• Scroop of Treasure Planet crosses it when he murders Mr. Arrow For the Evulz and then makes it look like it was caused by a mistake made by Jim.
    • Dr. Facilier of The Princess and the Frog has an entire plan that puts him over the line - in exchange for wealth and status, he's willing to sacrifice the souls of everyone in New Orleans to his "friends on the other side." He also crushes Ray to death with his foot near the end.
    • Mother Gothel in Tangled officially crosses the line when she stabs Flynn Rider and very nearly kills him, so that Rapunzel's secret would die with him.
    • In Wreck-It Ralph, the Big Bad King Candy/Turbo crosses the line late in the film, where after all his plans to stop Vanellope racing have failed, he resorts to trying to beat her to death with a car-part simply to stop her from crossing the finish line and resetting the game.
      • Some people, especially in-universe, say that he crossed it by putting Turbo Time and Road Runners out of commission, making homeless dozens of characters, because he couldn't stand not being the center of attention anymore.
    • In Frozen, if Hans using Anna and lying to her the entire time isn't bad enough, then there's him leaving her to die followed by his attempted murder of Elsa.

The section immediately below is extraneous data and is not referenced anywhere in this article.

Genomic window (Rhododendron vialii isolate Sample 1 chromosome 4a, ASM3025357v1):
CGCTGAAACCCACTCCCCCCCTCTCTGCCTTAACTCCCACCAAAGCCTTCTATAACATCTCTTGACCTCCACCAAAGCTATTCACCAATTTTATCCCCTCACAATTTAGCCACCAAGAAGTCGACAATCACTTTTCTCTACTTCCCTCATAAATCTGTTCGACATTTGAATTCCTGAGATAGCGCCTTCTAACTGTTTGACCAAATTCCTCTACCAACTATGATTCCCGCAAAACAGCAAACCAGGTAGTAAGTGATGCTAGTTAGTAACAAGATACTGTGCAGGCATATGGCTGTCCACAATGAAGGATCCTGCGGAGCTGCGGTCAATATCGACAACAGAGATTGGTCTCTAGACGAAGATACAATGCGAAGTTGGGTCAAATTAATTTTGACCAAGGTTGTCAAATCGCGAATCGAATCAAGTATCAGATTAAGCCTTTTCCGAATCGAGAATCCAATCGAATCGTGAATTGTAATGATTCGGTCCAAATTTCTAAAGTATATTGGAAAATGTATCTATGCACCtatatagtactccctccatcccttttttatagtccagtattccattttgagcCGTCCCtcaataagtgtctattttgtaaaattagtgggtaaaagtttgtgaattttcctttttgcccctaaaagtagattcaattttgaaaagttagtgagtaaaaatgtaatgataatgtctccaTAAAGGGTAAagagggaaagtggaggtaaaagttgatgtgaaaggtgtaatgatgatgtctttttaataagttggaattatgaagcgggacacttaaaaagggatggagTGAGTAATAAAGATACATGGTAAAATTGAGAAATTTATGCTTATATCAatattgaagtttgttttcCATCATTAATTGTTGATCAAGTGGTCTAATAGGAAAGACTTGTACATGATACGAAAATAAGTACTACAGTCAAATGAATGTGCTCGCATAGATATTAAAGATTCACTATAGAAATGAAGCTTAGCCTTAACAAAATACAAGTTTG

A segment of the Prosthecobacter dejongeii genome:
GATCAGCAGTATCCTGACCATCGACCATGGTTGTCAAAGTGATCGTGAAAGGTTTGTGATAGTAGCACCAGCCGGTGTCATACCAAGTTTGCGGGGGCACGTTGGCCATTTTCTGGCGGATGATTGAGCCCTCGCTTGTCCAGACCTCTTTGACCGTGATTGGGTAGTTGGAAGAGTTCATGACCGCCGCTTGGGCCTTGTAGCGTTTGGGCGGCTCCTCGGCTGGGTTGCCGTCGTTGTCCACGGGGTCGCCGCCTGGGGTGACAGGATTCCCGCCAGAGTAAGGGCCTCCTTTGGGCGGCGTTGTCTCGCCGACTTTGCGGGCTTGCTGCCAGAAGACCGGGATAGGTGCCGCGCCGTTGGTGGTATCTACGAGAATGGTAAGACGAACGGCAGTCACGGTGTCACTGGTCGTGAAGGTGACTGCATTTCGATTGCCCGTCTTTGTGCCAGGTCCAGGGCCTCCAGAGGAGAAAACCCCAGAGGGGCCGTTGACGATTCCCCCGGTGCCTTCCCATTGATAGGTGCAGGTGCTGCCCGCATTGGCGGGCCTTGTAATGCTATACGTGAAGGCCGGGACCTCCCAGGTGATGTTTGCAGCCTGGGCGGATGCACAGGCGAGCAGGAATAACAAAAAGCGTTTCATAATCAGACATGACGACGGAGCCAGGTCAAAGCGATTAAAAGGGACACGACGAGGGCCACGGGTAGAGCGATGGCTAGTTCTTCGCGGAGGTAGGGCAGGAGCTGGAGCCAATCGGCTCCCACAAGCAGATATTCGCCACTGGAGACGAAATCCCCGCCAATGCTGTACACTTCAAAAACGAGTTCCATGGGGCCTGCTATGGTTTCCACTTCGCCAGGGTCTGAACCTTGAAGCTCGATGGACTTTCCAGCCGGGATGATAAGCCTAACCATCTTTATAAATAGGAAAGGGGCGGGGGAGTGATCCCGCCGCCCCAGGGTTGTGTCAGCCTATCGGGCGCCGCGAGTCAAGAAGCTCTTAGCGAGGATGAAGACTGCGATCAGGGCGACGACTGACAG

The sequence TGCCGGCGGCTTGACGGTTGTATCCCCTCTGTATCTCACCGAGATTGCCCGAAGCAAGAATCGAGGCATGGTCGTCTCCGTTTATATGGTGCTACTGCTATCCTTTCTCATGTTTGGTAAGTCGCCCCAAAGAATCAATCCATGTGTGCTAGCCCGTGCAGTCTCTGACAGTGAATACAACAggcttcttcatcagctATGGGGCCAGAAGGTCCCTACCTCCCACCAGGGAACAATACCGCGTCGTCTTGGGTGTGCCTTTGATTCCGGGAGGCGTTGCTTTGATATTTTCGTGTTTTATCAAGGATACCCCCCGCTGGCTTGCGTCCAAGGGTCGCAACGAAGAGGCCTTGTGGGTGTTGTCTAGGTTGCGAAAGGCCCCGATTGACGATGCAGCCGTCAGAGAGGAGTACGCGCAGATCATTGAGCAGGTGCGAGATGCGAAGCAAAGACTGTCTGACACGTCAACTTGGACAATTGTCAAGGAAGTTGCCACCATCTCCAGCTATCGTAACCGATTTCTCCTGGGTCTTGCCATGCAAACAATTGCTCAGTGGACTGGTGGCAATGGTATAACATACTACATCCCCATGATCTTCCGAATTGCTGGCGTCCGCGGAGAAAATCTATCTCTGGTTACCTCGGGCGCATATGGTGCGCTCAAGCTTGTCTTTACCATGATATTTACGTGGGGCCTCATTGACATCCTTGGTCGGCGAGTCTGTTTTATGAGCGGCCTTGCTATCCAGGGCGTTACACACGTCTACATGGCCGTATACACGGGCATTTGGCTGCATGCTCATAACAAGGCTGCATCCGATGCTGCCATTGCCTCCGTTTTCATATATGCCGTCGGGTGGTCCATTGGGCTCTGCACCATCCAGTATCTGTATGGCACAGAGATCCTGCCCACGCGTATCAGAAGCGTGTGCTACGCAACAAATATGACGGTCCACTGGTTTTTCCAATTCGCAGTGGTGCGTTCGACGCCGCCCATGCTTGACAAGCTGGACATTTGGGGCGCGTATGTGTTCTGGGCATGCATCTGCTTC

• Speaking of Disney, Pixar movies often apply this as well. Again, here are some examples, in chronological order of movie release date...
    • In A Bug's Life, Hopper punts thousands, if not millions, of puppies when he steals all the ants' food, abuses his brother, attempts to feed Dot to Thumper and buries his henchmen alive to prove a point, but where he really crosses the MEH is when it's revealed by one of his goons that he planned to squish the Queen after they finished the mass food theft just to teach the ants a lesson.
    • Randall Boggs from Monsters, Inc. plans to kidnap small children so he can use the Scream Extractor on them, a device that sucks the scream and oxygen out of them, effective suffocating them to death. And unlike Waternoose, he can't claim to be a Well-Intentioned Extremist, because his reason for doing it is petty jealousy against Sully.
    • An example from The Incredibles: main villain Syndrome is given a sympathetic history as Mr. Incredible's former number one fan, cruelly (in his eyes) rejected by his hero. However, he shows his true colors when he fires missiles at the plane approaching Nomanisan Island, even after being told that children were on board.
    • AUTO from WALL-E may very well be a Well-Intentioned Extremist, but giving WALL-E painful-looking electric shocks and then throwing him and EVE down the garbage disposal tube really helps to cement audience disdain for him.
    • Charles Muntz of Up ties a child to a chair and drops him out of a blimp. Said child gets rescued, but still...
    • In Toy Story 3, Lotso establishes himself as a dog-kicking machine as he tortures, Mind Rapes, and tries to kill the toys during the movie, but irrevocably crosses the horizon when he pretends to try to turn off the Conveyor Belt of Doom leading to the incinerator, then leaves the other toys to their deaths with the remark "Where's ya kid now, Sheriff?!", complete with a mocking salute and evil smile. This after he pretended to be redeemed and after Woody and Buzz had just risked their lives to save him. So much for Rousseau being right this time, as is usually the case for Pixar.